The crystal structure of SeqAΔ(41-59)-A25R bound to this last DNA duplex confirmed that the free face of the DNA duplex does not engage in crystal contacts, as expected from the limited effect of introducing a CG-dinucleotide. Despite the relative size of protein and DNA, most interactions between symmetry mates are mediated by protein-protein and protein-DNA interactions (Figure 4). Interestingly, in this particular case, the beneficial effect of a 5' dinucleotide overhang is not due to the formation of a pseudo-continuous DNA. Instead, the 5' end of the methylated strand projects away from the DNA axes and interacts with the proximal SeqA molecule of the complex, explaining why two nucleotides were strictly required to change the crystal packing8,11.
Figure 1. Binding of SeqAΔ(41-59)-A25R to hemimethylated DNA. (A) Schematic diagram of the domains of SeqA that mediate protein oligomerization and DNA binding. (B) Electrophoretic mobility shift assay of SeqAΔ(41-59)-A25R with DNAs containing two hemimethylated GATC sequences separated by an increasing number of base pairs (X). The left-most lane (labeled Blank) contains an equimolar mixture of DNAs with 5, 7, 12, 21, 25 and 34 base pairs between the two GATC sequences in the absence of SeqAΔ(41-59)-A25R. (C) Diagram depicting the three variables optimized on the DNA duplexes to obtain diffraction quality crystals.
Figure 2. Effect of varying the inter-GATC distance. Summary of the oligonucleotides used and crystals obtained with 23-24 bp long duplexes containing two hemimethylated GATC sites separated by 9 or 10 base pairs. All pictures of crystals were taken at the same magnification and the scale bar indicates 100 μm. The resolution limit of each SeqAΔ(41-59)-A25R-DNA crystal is based on diffraction images collected on a Rigaku RU-300 X-ray generator system. Click here to view larger figure.
Figure 3. Effect of varying the DNA ends. Summary of the oligonucleotides used and crystals obtained with 21 bps long duplexes containing two hemimethylated GATC sites separated by 9 base pairs and including 0, 1 or 2 nucleotide 5' end overhangs. All pictures of crystals were taken at the same magnification and the scale bar indicates 100 μm. The resolution limit of each SeqAΔ(41-59)-A25R-DNA crystal is based on diffraction images collected at beamlines X12C and X29 (NSLS, BNL). Click here to view larger figure.
Figure 4. Crystal packing of SeqAΔ(41-59)-A25R bound to DNA with dinucleotide overhang: Viewed from the (A) top and the side (B). The asymmetric unit contains two SeqAΔ(41-59)-A25R-DNA complexes where the protein is shown in grey while the DNA is shown in orange. Symmetry related SeqAΔ(41-59)-A25R-DNA molecules are shown in white for the protein and yellow for the DNA. This figure was prepared using PyMOL12. This figure is related to Movie 1. Click here to view larger figure.
Movie 1. Click here to view movie.
One of the biggest challenges in macromolecular X-ray crystallography is obtaining diffraction quality crystals. In the case of protein or protein-DNA complexes, this challenge is exacerbated due to the additional variables that must be optimized. It is widely believed that the length of the DNA and the presence of sticky overhangs to enhance association of neighboring DNA molecules in a longer pseudo-duplex are the main parameters to optimize. However, we have shown that the nature and length of these overhangs can have additional effects on the crystal packing of a protein-DNA complex. Although this protocol was devised to crystallize the SeqA-DNA complex, the optimization of the DNA length, sequence and ends provides a general framework for the rational design of oligonucleotides for the crystallization of any DNA-protein complex.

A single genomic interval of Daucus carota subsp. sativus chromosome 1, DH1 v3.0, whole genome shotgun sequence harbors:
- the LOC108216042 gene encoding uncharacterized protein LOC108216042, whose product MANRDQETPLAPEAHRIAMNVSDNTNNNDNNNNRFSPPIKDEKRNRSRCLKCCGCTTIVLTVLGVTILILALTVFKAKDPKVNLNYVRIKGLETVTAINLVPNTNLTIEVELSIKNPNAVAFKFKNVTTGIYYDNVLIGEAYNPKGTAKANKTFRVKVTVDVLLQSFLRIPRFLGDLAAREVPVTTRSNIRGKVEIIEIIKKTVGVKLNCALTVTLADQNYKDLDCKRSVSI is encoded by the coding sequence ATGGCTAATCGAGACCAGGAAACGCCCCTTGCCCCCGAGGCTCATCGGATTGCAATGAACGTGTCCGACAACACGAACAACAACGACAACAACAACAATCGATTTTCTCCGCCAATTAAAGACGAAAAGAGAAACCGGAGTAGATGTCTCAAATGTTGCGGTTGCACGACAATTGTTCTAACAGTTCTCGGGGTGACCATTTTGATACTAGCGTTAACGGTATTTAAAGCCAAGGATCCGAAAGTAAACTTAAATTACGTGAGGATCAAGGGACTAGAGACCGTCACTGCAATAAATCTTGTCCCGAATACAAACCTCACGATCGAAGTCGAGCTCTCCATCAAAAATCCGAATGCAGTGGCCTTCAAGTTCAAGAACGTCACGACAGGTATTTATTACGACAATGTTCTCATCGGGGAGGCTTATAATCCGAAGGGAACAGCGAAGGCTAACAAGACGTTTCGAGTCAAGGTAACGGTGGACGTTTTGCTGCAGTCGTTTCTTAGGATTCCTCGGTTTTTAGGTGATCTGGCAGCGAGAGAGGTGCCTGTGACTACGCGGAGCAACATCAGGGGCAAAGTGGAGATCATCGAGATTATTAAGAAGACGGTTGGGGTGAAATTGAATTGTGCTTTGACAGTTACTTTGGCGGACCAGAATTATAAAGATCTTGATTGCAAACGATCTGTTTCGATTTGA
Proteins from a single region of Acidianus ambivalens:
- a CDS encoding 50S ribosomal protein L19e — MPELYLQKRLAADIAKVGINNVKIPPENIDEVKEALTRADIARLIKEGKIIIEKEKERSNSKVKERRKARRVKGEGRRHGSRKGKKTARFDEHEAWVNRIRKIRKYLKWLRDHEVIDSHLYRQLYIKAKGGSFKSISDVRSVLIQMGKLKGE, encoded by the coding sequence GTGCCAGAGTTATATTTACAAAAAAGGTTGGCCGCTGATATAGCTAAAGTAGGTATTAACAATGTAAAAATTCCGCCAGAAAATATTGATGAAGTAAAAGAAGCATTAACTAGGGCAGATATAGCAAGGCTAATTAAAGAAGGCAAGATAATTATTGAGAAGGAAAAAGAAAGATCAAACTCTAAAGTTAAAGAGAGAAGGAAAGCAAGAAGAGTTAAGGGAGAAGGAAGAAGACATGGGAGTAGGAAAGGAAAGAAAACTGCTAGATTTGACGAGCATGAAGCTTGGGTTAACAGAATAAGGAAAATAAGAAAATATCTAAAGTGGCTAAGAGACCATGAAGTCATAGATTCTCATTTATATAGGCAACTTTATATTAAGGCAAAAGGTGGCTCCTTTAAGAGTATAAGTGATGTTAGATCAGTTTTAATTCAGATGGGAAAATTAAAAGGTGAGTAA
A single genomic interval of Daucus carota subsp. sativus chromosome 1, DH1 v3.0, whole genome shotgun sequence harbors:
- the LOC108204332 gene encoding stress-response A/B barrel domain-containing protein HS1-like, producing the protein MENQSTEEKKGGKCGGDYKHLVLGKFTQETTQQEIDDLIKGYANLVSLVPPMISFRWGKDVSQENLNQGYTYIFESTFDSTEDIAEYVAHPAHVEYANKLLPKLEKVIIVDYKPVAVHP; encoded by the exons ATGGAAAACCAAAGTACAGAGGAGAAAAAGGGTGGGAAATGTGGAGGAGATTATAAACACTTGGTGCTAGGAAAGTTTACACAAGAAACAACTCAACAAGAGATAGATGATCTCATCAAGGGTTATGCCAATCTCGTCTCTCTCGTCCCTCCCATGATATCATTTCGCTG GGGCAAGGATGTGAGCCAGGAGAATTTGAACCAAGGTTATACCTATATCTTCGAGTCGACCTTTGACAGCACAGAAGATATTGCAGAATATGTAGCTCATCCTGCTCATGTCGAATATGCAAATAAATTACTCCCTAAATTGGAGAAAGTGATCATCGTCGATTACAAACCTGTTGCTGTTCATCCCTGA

No conflicts of interest declared.
The authors wish to thank the PXRR staff at the NSLS (Brookhaven National Laboratory) for assistance during data collection and Monica Pillon for help with DNA purification. This work was supported by the Canadian Institutes of Health Research (MOP 67189).
|Ethylenediaminetetraacetic acid (EDTA)||Fisher Scientific||E478-500|
|Dithiotheitrol (DTT)||Bio Basic Inc.||DB0058|
|Sodium dodecyl sulfate (SDS)||Bioshop||SDS001.500|
|40% 29:1 Bis/acrylamide||Bio Basic Inc.||A0007-500ml||Store at 4 °C|
|Xylene cyanol FF||Bio-Rad||161-0423|
|Dual Adjustable Vertical Gel System||C.B.C. Scientific Company Inc.||DASG-250|
|Index crystallization screen||Hampton Research||HR2-144||Store at 4 °C|
|Wizard I crystallization screen||Emerald BioSystems||EBS-WIZ-1||Store at 4 °C|
|Wizard II crystallization screen||Emerald BioSystems||EBS-WIZ-2||Store at 4 °C|
|Classics crystallization screen||Qiagen||130701||Store at 4 °C|
|Intelliplate trays||Art Robbins Instruments||102-0001-00|
Protein purification buffer: 100 mM TRIS pH 8, 2 mM EDTA, 2 mM DTT and 5% glycerol.
Protein storage buffer: 20 mM TRIS pH 8, 150 mM NaCl, 5 mM DTT, 0.5 mM EDTA and 5% glycerol.
Gel loading mix: Add 20 g of sucrose, 25 mg of bromophenol blue, 25 mg of xylene cyanol FF, 1 ml of 10% w/v SDS and 10 ml of 10X TBE to 70 ml of autoclaved ddH2O. Stir with mild heating until sucrose is dissolved and adjust the final volume to 100 ml with autoclaved ddH2O. Store at 4 °C.
2X loading buffer: Add 11 g of urea to 10 ml of gel loading mix. Stir on a hot plate until urea dissolves. Aliquot in 2 ml tubes and store at 4 °C.
10X PAGE mix: Mix 420.4 g of urea, 100 ml of 10X TBE (autoclaved), 250 ml of 40% 29:1 Bis/Acrylamide in ddH2O. Stir until totally dissolved and adjust volume to 1 liter. Store in dark bottles at 4 °C.
10X TBE: Dissolve 108 g of TRIS, 55 g of boric acid and 9.3 g of EDTA in 1 liter of ddH2O. Autoclave and store at room temperature.
Elution buffer: Dilute 8 ml of 5 M NaCl, 2 ml of 1 M TRIS pH 7.5, 0.4 ml of 0.5 M EDTA pH 8 on 200 ml of ddH2O. Autoclave and store at room temperature.